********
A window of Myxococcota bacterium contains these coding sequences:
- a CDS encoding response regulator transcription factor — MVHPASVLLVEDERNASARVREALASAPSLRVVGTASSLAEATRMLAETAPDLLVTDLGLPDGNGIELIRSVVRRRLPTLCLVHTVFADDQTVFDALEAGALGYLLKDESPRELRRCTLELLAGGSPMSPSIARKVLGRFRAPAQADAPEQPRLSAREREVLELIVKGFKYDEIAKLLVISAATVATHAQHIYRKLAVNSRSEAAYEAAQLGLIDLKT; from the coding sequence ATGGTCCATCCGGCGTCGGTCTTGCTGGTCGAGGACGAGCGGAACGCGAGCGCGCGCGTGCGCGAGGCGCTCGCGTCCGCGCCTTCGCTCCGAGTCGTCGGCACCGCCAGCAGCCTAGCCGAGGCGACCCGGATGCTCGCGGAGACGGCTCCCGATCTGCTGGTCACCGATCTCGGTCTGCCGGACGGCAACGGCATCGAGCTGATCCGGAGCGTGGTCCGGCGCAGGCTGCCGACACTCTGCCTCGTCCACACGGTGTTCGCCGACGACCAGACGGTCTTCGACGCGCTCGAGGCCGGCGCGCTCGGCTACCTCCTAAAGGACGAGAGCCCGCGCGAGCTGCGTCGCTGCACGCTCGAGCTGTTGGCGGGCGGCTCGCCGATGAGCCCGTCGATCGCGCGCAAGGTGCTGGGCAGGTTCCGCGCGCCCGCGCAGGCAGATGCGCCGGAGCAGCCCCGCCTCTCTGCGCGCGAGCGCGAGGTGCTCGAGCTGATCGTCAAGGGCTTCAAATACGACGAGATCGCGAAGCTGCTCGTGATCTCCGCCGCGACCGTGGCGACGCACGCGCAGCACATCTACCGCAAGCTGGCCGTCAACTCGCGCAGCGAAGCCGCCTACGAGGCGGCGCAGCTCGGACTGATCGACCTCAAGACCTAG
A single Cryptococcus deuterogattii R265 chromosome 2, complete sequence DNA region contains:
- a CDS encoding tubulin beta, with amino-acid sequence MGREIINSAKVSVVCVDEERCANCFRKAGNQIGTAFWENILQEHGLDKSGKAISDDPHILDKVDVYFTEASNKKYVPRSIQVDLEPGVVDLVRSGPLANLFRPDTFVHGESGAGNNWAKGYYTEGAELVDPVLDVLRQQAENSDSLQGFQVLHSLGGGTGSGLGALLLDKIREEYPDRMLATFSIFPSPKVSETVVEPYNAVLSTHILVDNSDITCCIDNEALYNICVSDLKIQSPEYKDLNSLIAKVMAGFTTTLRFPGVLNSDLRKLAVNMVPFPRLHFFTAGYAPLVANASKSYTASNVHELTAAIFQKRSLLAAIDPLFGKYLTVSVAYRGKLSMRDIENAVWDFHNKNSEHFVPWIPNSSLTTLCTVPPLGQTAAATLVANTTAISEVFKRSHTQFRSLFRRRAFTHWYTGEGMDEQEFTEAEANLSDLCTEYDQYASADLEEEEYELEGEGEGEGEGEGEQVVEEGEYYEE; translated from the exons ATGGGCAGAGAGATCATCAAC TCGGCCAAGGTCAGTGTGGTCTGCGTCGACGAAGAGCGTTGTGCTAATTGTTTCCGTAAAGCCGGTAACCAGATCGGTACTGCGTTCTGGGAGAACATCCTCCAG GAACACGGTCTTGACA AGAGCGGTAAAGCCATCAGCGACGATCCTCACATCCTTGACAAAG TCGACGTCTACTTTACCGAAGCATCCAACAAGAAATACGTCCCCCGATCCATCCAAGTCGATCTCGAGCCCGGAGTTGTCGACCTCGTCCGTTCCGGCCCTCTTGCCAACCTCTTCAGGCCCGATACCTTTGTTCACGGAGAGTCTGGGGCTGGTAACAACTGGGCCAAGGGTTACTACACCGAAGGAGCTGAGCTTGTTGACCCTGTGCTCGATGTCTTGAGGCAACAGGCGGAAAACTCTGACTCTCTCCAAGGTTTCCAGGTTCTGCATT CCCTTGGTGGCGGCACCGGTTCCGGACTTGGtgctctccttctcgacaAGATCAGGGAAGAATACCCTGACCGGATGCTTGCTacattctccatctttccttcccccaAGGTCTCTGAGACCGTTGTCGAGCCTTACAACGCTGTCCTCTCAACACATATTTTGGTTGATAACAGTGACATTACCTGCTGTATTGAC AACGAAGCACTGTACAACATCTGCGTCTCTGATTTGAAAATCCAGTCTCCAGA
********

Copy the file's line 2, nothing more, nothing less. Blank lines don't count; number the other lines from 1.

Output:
- a CDS encoding response regulator transcription factor — MVHPASVLLVEDERNASARVREALASAPSLRVVGTASSLAEATRMLAETAPDLLVTDLGLPDGNGIELIRSVVRRRLPTLCLVHTVFADDQTVFDALEAGALGYLLKDESPRELRRCTLELLAGGSPMSPSIARKVLGRFRAPAQADAPEQPRLSAREREVLELIVKGFKYDEIAKLLVISAATVATHAQHIYRKLAVNSRSEAAYEAAQLGLIDLKT; from the coding sequence ATGGTCCATCCGGCGTCGGTCTTGCTGGTCGAGGACGAGCGGAACGCGAGCGCGCGCGTGCGCGAGGCGCTCGCGTCCGCGCCTTCGCTCCGAGTCGTCGGCACCGCCAGCAGCCTAGCCGAGGCGACCCGGATGCTCGCGGAGACGGCTCCCGATCTGCTGGTCACCGATCTCGGTCTGCCGGACGGCAACGGCATCGAGCTGATCCGGAGCGTGGTCCGGCGCAGGCTGCCGACACTCTGCCTCGTCCACACGGTGTTCGCCGACGACCAGACGGTCTTCGACGCGCTCGAGGCCGGCGCGCTCGGCTACCTCCTAAAGGACGAGAGCCCGCGCGAGCTGCGTCGCTGCACGCTCGAGCTGTTGGCGGGCGGCTCGCCGATGAGCCCGTCGATCGCGCGCAAGGTGCTGGGCAGGTTCCGCGCGCCCGCGCAGGCAGATGCGCCGGAGCAGCCCCGCCTCTCTGCGCGCGAGCGCGAGGTGCTCGAGCTGATCGTCAAGGGCTTCAAATACGACGAGATCGCGAAGCTGCTCGTGATCTCCGCCGCGACCGTGGCGACGCACGCGCAGCACATCTACCGCAAGCTGGCCGTCAACTCGCGCAGCGAAGCCGCCTACGAGGCGGCGCAGCTCGGACTGATCGACCTCAAGACCTAG